Inside a slow fashion label that trains and employs female prisoners in Peru and Thailand.
When Veronica D’Souza, co-founder of Carcel, a slow fashion label that trains and employs female prisoners in Peru and Thailand, found herself inside Nairobi’s women’s prison, she had no idea how much the experience would impact on her life.
At the time, the Danish social entrepreneur was working on her business Ruby Cup, an initiative promoting menstrual health in developing countries with its sustainable silicone cup alternative to pads and tampons.
Having no preconceptions of the women’s prison system, D’Souza was struck by the “village-like” atmosphere inside. Talking over the phone from her headquarters in Copenhagen, she explains that the prisoners were “ordinary women, many of them mothers who ended up committing poverty-related crimes such as drug trafficking or theft to support their families.”
Watching the women engage in sewing, knitting or crocheting, D’Souza became aware of the vital psychological benefits of these daily activities. “The worst thing that can happen in prison is to do nothing,” she says. “You get extremely depressed.”
She observed, though, that there was no system in place for the women to turn their crafts into income. “From a production point of view, there was full output, but these women didn’t have anywhere to sell their products, and when they got out, they were further impoverished, which felt wasteful,” says D’Souza.
Noticing an opportunity to turn “forgotten resources into dignifying jobs”, the entrepreneur travelled home to Copenhagen and began developing the idea. Finding premium materials indigenous to Nairobi proved difficult – “almost everything there was imported” – but D’Souza and her business partner Louise van Hauen began mapping out locations that were home to the finest materials in the world, and the highest rates of poverty-related crime.
The business model
Fast forward to today and the fruits of that labour is Carcel, a Danish online brand employing women prisoners in Cusco, Peru and Chiang Mai, Thailand, where the main cause of female incarceration is drug trafficking.
Employees work a flexible structure of between four and five hours per day, five days a week, overseen by Carcel’s onsite production managers, and receive a fair salary in line with the ILO national living wage. Employment is freely chosen, working conditions are safe and hygienic, and salaries are based on cost of living – so, the day rate of a skilled knitter in Peru or top seamstress in Thailand will be paid as minimum.
The opportunity to earn a fair living, which can be saved up and utilised to support family members on the outside, and hone new technical skills, is a means of breaking the cycle of poverty. D’Souza comments that she has seen “huge differences in terms of self-esteem” amongst employees.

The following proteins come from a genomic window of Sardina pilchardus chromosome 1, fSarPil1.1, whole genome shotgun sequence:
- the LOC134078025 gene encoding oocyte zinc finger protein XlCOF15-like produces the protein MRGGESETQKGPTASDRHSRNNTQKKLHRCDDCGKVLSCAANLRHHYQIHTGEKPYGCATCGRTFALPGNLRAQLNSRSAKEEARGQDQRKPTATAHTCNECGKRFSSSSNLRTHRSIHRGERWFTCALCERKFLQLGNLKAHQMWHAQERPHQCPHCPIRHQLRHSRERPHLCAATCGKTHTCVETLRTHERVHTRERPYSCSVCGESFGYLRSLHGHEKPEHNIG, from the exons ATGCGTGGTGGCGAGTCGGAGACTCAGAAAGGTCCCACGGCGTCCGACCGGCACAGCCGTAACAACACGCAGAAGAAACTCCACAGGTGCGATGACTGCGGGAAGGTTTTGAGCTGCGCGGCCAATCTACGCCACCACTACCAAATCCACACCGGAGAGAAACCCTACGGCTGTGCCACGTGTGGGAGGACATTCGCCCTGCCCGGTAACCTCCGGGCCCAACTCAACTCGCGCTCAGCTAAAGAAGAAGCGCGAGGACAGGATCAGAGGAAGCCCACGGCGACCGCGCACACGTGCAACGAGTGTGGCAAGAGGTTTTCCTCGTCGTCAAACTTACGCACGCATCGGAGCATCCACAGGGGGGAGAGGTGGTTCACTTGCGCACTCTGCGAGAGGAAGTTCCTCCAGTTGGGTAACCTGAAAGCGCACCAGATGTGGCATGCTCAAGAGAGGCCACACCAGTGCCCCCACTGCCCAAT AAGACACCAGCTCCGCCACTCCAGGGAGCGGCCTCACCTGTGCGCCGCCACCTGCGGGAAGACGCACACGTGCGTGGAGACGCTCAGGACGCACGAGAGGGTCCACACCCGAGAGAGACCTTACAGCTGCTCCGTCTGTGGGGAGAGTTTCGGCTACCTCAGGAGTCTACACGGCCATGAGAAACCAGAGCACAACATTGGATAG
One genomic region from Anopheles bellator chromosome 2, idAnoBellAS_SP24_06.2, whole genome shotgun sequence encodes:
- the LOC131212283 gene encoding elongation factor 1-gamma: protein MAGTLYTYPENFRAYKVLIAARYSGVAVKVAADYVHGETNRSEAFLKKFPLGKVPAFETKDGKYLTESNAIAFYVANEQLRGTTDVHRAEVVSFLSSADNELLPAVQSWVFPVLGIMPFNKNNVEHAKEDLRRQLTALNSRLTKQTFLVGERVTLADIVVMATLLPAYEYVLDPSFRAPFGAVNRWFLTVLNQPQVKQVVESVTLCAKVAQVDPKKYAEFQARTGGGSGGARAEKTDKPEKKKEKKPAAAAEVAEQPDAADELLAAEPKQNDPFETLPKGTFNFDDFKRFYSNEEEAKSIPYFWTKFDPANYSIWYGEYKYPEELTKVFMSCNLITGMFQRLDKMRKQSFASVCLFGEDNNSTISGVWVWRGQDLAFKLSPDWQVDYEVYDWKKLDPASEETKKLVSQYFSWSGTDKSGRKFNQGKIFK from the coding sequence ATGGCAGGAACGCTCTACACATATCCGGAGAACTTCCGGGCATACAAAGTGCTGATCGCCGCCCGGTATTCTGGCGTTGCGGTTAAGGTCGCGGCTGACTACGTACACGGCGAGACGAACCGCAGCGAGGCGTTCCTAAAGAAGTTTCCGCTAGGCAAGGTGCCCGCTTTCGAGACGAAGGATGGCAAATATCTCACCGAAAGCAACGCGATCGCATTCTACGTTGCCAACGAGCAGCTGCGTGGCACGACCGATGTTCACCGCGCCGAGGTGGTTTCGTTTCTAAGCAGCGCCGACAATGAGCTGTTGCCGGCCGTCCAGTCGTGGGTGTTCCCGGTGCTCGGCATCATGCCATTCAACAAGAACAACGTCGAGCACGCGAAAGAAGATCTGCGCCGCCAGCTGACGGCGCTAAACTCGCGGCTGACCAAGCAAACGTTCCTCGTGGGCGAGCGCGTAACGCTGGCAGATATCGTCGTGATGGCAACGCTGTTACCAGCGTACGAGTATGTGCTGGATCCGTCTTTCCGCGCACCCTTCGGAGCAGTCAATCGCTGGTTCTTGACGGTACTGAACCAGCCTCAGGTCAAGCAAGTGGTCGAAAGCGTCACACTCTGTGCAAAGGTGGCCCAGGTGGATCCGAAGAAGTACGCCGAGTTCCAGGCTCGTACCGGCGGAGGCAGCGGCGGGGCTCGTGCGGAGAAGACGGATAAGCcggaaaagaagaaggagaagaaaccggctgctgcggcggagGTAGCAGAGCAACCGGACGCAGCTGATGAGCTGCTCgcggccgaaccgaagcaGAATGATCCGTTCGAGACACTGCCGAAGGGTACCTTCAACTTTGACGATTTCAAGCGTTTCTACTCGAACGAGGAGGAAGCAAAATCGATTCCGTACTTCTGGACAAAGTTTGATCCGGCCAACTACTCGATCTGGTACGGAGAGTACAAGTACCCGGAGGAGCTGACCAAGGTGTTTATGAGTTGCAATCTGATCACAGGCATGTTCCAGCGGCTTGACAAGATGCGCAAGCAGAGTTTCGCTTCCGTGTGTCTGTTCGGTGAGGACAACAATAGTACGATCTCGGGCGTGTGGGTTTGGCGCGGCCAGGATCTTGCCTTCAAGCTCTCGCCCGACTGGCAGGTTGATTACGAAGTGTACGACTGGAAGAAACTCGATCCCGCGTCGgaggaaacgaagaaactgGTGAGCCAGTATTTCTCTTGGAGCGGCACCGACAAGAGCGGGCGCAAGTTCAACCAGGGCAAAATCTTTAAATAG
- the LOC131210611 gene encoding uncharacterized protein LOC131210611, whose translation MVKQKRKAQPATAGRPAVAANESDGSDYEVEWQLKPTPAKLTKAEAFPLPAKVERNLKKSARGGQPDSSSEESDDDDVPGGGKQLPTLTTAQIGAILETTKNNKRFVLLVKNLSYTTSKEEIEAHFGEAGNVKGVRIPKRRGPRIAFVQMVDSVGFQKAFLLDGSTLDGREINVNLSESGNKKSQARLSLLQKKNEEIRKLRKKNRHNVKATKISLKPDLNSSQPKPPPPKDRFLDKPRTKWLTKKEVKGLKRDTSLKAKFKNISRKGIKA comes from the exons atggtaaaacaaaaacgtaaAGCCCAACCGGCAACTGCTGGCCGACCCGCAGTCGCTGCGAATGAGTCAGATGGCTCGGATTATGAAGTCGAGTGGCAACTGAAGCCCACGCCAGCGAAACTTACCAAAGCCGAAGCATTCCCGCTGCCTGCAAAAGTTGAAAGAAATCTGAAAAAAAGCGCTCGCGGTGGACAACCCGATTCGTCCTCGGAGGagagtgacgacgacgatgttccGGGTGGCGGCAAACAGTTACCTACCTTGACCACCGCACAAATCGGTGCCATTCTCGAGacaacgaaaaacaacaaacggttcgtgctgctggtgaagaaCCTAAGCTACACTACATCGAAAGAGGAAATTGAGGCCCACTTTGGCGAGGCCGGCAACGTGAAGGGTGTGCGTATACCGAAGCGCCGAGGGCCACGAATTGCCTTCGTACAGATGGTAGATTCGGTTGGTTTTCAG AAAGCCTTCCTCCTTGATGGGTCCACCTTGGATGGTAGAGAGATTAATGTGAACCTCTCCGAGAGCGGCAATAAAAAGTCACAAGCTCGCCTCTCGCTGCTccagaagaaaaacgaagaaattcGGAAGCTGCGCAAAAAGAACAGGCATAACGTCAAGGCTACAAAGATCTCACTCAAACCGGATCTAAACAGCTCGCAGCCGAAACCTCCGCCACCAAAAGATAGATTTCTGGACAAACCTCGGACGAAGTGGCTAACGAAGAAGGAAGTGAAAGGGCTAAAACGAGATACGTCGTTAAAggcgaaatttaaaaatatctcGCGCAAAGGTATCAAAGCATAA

Flexible working hours are designed to bring a manageable structure to each employee’s week. “It’s vital to understand that we’re a different eco-system – this is a prison, not a factory, and the women can be under a lot of stress emotionally,” says D’Souza.
“Every site is different, so we have to be hands on and communication is key,” she continues. “Working with a maximum security prison means that the women have long sentences, so it’s important to focus on skills training and how this job can enable them to support their families financially.”
Carcel’s Cusco-made line is comprised of sleek, minimalist separates crafted from baby alpaca wool, a material that is soft yet strong and naturally thermal regulating. The Chiang Mai collection, made from locally-made 100% silk, launched at Copenhagen Fashion Week in February and is similarly wearable, featuring casual silhouettes and feminine skirts and dresses adorned with embroidered details. Both lines embrace Danish fashion values, designed to endure, inspire and transcend the seasonal wheel. A label inside each piece is stitched with the name of its maker.
“It’s such a wonderful detail that makes me happy every time,” says D’Souza. “One of the big movements in the fashion world right now is transparency and there’s something extremely strong in having a signature that shows who made what you’re wearing. We’re very proud of our producers and know them personally, both in Peru and Thailand.”
D’Souza explains that approaching the label from a social, rather than fashion, perspective has helped Carcel innovate around the supply chain. “We haven’t run a fashion label before. That’s a good thing, because we have nothing to compare it with,” she says. “There’s no mothership of a brand that needs turning around – we can start from scratch, redesign the model, prove that it works and create something for the future.”
The brand operates online, producing small batches using a pre-order system. D’Souza is passionate about eliminating waste, and sees the seasonal wheel as being intrinsic to the “misalignment between supply and demand” in the fashion industry. “If you are going to put things out into the world, it’s important to use quality materials and to only produce what you sell,” she says.
Looking to the future
D’Souza believes that, “Once we have the technology needed to track where a product is made, and the value for the producers in that supply chain, it will revolutionise how we think about and make clothes.”
Her long-term vision for Carcel is to expand into a global initiative with outposts in five or six prisons around the world, each working with a different type of fine all-natural material.
In creating “a model that is impactful socially and can be an example”, D’Souza hopes to pave the way for new-gen creators and pioneers, opening up positive, solution-oriented conversations about how we can create a more sustainable fashion future.
Words: Mary-Jane Wiltsher